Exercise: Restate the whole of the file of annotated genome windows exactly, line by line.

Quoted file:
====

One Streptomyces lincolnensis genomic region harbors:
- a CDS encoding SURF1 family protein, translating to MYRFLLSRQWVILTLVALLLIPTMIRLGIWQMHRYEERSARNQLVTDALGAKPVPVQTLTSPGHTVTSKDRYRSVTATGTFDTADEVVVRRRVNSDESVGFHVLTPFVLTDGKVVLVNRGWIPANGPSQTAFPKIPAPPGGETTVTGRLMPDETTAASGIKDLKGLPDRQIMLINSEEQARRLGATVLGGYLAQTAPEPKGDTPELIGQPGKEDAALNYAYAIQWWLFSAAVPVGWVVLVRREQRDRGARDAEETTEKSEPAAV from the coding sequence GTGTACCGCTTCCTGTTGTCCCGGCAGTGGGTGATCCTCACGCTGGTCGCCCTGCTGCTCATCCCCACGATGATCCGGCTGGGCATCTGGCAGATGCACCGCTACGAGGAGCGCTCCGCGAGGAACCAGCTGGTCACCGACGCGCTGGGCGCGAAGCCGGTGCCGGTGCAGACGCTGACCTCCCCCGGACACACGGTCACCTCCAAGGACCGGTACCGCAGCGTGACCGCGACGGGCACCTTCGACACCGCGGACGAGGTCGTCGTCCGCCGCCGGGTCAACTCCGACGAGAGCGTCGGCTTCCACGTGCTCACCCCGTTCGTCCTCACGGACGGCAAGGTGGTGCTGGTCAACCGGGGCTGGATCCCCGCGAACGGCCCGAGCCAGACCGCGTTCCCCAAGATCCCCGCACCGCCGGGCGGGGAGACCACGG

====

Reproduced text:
One Streptomyces lincolnensis genomic region harbors:
- a CDS encoding SURF1 family protein, translating to MYRFLLSRQWVILTLVALLLIPTMIRLGIWQMHRYEERSARNQLVTDALGAKPVPVQTLTSPGHTVTSKDRYRSVTATGTFDTADEVVVRRRVNSDESVGFHVLTPFVLTDGKVVLVNRGWIPANGPSQTAFPKIPAPPGGETTVTGRLMPDETTAASGIKDLKGLPDRQIMLINSEEQARRLGATVLGGYLAQTAPEPKGDTPELIGQPGKEDAALNYAYAIQWWLFSAAVPVGWVVLVRREQRDRGARDAEETTEKSEPAAV from the coding sequence GTGTACCGCTTCCTGTTGTCCCGGCAGTGGGTGATCCTCACGCTGGTCGCCCTGCTGCTCATCCCCACGATGATCCGGCTGGGCATCTGGCAGATGCACCGCTACGAGGAGCGCTCCGCGAGGAACCAGCTGGTCACCGACGCGCTGGGCGCGAAGCCGGTGCCGGTGCAGACGCTGACCTCCCCCGGACACACGGTCACCTCCAAGGACCGGTACCGCAGCGTGACCGCGACGGGCACCTTCGACACCGCGGACGAGGTCGTCGTCCGCCGCCGGGTCAACTCCGACGAGAGCGTCGGCTTCCACGTGCTCACCCCGTTCGTCCTCACGGACGGCAAGGTGGTGCTGGTCAACCGGGGCTGGATCCCCGCGAACGGCCCGAGCCAGACCGCGTTCCCCAAGATCCCCGCACCGCCGGGCGGGGAGACCACGG